That will completely depend on how much water there is.
A calorie is the amount of heat you need to raise the temperature of one gram of water by one degree Celsius. Assuming you are raising the temperature of the water from twenty degrees Celsius to ninety-nine degrees Celsius, it would take 20,000 calories. To calculate this, subtract 20 from 99. This is the amount of degrees you need to raise the temperature of the water by. Then multiply that number by 256, the amount of water in grams. You should get 20,244 calories. In significant digits, your answer should be 20,000 calories.
U.S.gallon = 8.33 pounds of water. Therefore to raise the temperature by one degree F will require 8.33 BTU. The initial temperature of 50 F is inconsequential.
1 calorie is the energy required to raise 1 gram of water by 1 degree C. So it would take 5 calories to raise it by 5 degrees C.
It depends on what temperature is is at and how much water there is.
To raise the temperature of one cc of water requires i calorie of heat . you did not specify the volume.
21 grams through 71 degrees is 21x71 calories.
Kilowatts is a unit of energy rate, while the temperature required to raise a specific volume of water by a specific amount of degrees is a unit of energy, not energy rate. The question cannot, therefore, be answered as stated. Please restate the question.
Any number of joules, no matter how small, will raise the temperatureof the water. The total number required in order to accomplish the jobdepends on the final temperature you want to see. The higher that is,the more energy it will take to reach it.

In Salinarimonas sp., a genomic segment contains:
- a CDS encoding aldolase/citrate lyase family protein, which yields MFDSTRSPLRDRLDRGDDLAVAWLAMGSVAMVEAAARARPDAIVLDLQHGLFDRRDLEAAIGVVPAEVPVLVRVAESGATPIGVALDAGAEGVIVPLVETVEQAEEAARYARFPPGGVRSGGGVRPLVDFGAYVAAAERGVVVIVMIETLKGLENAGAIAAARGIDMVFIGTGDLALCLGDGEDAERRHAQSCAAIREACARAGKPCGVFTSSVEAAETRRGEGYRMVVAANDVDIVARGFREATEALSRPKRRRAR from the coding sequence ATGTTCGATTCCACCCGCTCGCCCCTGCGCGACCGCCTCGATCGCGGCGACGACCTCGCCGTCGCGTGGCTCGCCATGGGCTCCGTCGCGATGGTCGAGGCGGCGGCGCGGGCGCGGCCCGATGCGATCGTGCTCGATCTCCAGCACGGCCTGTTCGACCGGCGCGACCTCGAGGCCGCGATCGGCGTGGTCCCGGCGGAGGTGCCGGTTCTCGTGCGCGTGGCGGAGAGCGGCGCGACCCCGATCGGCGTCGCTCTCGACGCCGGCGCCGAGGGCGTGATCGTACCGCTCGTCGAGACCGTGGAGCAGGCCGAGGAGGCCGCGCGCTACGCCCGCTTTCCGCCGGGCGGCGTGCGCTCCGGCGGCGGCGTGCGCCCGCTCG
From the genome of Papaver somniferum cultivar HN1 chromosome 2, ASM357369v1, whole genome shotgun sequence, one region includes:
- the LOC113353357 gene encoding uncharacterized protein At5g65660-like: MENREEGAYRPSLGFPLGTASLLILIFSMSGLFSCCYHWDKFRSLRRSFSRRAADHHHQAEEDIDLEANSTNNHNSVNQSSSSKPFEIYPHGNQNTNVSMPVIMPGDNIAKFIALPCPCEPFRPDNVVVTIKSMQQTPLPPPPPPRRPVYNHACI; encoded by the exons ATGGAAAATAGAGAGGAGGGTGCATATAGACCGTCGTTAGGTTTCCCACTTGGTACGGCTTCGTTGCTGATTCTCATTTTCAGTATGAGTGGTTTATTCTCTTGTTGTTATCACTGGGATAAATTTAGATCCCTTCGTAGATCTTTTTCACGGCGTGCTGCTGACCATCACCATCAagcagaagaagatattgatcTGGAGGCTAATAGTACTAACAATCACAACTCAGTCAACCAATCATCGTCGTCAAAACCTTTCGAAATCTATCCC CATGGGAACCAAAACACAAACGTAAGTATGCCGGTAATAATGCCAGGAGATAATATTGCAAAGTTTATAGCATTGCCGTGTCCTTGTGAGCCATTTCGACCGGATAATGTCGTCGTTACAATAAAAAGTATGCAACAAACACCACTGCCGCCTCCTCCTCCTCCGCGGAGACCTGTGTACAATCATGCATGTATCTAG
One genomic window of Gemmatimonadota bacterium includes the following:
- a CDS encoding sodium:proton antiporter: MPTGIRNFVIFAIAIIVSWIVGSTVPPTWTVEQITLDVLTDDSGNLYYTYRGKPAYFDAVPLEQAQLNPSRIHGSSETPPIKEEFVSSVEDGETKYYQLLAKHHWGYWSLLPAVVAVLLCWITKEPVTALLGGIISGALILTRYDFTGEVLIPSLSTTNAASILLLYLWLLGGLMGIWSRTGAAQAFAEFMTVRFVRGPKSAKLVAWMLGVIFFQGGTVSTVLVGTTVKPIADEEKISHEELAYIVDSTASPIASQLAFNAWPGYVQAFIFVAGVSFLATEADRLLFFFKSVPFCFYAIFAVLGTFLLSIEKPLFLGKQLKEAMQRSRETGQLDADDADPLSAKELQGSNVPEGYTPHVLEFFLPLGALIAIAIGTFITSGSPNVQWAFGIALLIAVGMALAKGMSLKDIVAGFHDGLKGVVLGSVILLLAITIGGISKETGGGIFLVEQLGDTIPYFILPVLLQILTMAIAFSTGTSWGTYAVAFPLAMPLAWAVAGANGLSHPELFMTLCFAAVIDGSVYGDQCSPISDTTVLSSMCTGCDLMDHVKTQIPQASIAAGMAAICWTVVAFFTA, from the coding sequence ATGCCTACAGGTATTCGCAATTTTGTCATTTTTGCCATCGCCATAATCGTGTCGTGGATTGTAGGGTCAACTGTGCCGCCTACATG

212 degrees F, 100 degrees C is the temperature at which water boils
Water at room temperature will have 25 degrees Celsius. For all intensive purposes standard room temperature is considered at 25 degrees. This temperature is of very importance when studying thermochemistry.
That's going to depend on how much water you're responsible for. Teacup at 60 degrees . . . very few BTU. Swimming pool at 60 degrees . . . many more BTU. It's also going to depend on whether you're talking about Celsius or Fahrenheit degrees. Fahrenheit degrees . . . fewer BTU. Celsius degrees . . . more BTU. (Also, the water will escape as you pass 100.) In general, one BTU is approximately the energy required to raise the temperature of 1 pound of water 1 degree Fahrenheit. You can take it from there, when you reach the job site and determine the exact scope of the work.
6100 calories It takes 10 calories to raise the 10 grams of water each degree celsius. So, a temperature change of 70 degrees celsius requires 700 cal. 540 cal/g x 10g=5400 cal 5400 cal + 700 cal= 6100 calories
How much water? What is the gas used?
Q=mcÎ”T Q=14 x 4200 x 21.6 Q=1270080J
The amount of energy required to raise the temperature of 1 gram of pure water by 1 degree C varies as the temperature varies but its average value is 4.184 Joules. So, to raise the temp of 2.8 kg = 2800 grams of water by 8 deg C = 4.184*2800*8 = 93,721.6 Joules or 93.7 kJ.
In Fahrenheit the freezing temperature is 32 degrees. negative three degrees would be 35 degrees below freezing.